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Why did a stolen goat lead to a border ban? Add to ...

Canadian border officials, who now have unprecedented access to U.S. criminal-record databases, should exercise common sense and flexibility when judging the admissibility of American visitors.

A Californian who stole a mascot – a goat – in a high-school prank 20 years ago surely isn’t a threat to Canada’s national security, or a likely candidate to reoffend. Nor is a rock star who paid a $100 fine for reckless driving seven years ago. Nor is the vice-president of a multinational corporation with two minor offences from his college days.

Yet officials with the Canadian Border Services Agency recently denied entry to these three individuals, and many others in similar circumstances. The Californian was kept for questioning for seven hours by Vancouver border officials before being sent home. This overzealous application of the law does nothing to keep the country safe, and only deprives Canada of important business and tourism opportunities.

After the 9/11 terrorist attacks, the U.S. invested heavily in improving its FBI database that contains information from all states, detailing criminal convictions, arrests and fingerprinting.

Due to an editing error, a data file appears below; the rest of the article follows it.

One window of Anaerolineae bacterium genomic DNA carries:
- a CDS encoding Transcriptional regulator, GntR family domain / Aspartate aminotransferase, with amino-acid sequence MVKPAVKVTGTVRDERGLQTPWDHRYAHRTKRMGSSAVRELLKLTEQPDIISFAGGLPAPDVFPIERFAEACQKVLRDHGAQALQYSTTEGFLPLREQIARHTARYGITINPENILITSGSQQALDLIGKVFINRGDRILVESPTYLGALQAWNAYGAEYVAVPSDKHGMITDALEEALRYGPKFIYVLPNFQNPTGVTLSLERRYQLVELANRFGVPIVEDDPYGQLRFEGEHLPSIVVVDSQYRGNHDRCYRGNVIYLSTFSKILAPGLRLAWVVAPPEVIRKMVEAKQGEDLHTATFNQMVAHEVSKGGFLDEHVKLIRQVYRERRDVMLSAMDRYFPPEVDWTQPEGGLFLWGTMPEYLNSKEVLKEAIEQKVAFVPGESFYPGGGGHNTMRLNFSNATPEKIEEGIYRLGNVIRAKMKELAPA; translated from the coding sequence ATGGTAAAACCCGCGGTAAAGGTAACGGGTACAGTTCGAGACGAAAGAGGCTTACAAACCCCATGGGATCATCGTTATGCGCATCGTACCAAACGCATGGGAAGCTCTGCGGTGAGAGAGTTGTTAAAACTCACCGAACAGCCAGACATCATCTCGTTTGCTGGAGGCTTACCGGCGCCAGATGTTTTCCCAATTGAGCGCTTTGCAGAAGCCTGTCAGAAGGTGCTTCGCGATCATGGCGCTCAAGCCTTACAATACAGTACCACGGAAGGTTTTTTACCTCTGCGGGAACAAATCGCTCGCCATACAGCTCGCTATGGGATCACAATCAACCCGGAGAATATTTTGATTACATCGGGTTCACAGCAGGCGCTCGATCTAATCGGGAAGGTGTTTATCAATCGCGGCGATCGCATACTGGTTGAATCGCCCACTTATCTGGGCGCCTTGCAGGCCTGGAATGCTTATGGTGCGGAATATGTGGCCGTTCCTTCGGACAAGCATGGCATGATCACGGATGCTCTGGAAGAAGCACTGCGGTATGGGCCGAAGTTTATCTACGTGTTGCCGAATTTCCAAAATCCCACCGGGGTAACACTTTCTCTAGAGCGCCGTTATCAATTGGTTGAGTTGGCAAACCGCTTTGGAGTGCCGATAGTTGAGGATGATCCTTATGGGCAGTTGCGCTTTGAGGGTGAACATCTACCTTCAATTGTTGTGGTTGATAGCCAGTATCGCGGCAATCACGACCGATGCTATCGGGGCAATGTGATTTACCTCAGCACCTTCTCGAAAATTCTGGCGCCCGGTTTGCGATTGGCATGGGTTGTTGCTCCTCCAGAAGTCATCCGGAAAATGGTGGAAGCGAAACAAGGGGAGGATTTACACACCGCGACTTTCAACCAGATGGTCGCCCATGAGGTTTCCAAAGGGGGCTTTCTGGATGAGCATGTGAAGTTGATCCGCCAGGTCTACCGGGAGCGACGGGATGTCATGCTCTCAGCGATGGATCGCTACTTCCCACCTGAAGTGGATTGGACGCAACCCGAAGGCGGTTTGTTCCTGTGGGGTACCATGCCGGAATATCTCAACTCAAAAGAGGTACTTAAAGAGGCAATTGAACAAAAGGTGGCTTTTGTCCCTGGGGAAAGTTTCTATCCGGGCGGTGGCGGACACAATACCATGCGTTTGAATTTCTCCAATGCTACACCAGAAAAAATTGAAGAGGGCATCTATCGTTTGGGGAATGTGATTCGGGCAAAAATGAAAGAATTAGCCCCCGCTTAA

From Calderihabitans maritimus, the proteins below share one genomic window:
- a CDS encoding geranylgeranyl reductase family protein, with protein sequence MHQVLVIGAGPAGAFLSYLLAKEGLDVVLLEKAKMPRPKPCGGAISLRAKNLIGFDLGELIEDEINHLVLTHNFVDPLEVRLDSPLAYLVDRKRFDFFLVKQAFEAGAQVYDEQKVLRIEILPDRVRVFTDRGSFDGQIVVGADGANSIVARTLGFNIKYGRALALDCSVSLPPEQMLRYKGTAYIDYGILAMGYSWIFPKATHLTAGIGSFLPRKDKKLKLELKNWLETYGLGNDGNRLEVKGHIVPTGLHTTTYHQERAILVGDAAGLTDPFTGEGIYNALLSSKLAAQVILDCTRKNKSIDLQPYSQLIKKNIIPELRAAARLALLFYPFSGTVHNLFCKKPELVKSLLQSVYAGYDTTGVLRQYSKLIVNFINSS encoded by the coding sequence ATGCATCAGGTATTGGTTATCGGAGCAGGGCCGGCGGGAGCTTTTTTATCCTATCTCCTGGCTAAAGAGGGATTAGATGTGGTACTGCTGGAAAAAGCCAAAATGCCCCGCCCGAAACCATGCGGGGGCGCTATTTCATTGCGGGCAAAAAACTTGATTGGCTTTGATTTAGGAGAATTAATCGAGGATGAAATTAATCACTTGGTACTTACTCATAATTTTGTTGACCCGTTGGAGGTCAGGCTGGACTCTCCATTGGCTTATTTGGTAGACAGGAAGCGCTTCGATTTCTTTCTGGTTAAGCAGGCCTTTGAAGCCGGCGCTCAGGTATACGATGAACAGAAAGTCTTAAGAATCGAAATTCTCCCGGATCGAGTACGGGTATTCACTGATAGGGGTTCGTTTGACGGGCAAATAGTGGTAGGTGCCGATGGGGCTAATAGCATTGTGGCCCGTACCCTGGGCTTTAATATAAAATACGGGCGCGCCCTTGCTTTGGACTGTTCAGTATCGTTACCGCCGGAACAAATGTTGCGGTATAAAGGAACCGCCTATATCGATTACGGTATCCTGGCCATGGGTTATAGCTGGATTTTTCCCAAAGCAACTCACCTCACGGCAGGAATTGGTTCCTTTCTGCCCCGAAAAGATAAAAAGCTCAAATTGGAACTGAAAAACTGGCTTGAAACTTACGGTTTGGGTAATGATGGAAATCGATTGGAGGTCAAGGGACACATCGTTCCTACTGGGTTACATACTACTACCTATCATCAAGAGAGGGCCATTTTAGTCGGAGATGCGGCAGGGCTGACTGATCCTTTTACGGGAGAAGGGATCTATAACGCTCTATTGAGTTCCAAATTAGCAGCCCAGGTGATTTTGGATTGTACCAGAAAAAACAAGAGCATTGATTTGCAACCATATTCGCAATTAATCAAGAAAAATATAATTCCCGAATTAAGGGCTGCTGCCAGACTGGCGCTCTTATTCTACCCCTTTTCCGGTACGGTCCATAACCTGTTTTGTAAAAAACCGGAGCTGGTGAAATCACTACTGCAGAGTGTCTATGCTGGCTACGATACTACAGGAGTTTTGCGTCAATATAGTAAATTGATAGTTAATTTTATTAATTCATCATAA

With access to this more sophisticated database, CBSA officials now have information on minor offences dating back 30 years, and have begun denying entry to Americans who used to routinely visit Canada without incident. Once denied, the only way a prospective visitor can enter is if they submit a “rehabilitation” application to a Canadian visa post abroad. This process is burdensome, costly and bureaucratic, and can take up to 18 months.

“If the person poses no threat to society, where is the gain in refusing to admit them?” asks Sergio Karas, an immigration lawyer in Toronto. “These people are not coming to live here. They come to do business. And in many cases they have been coming to Canada for years without a problem, but are now suddenly prohibited from entering.”

Of course, American border officials also routinely deny entry to Canadian visitors with criminal convictions – and are especially vigilant about not allowing in people with even minor drug convictions. This issue too needs to be revisited. Border officials in both Canada and the U.S. should exercise discretion and judgment. And if they are unwilling to demonstrate such flexibility, their political masters should order them to. To do otherwise is exasperating and fails to accomplish the goal of keeping both countries safe from the real criminals and terrorists.

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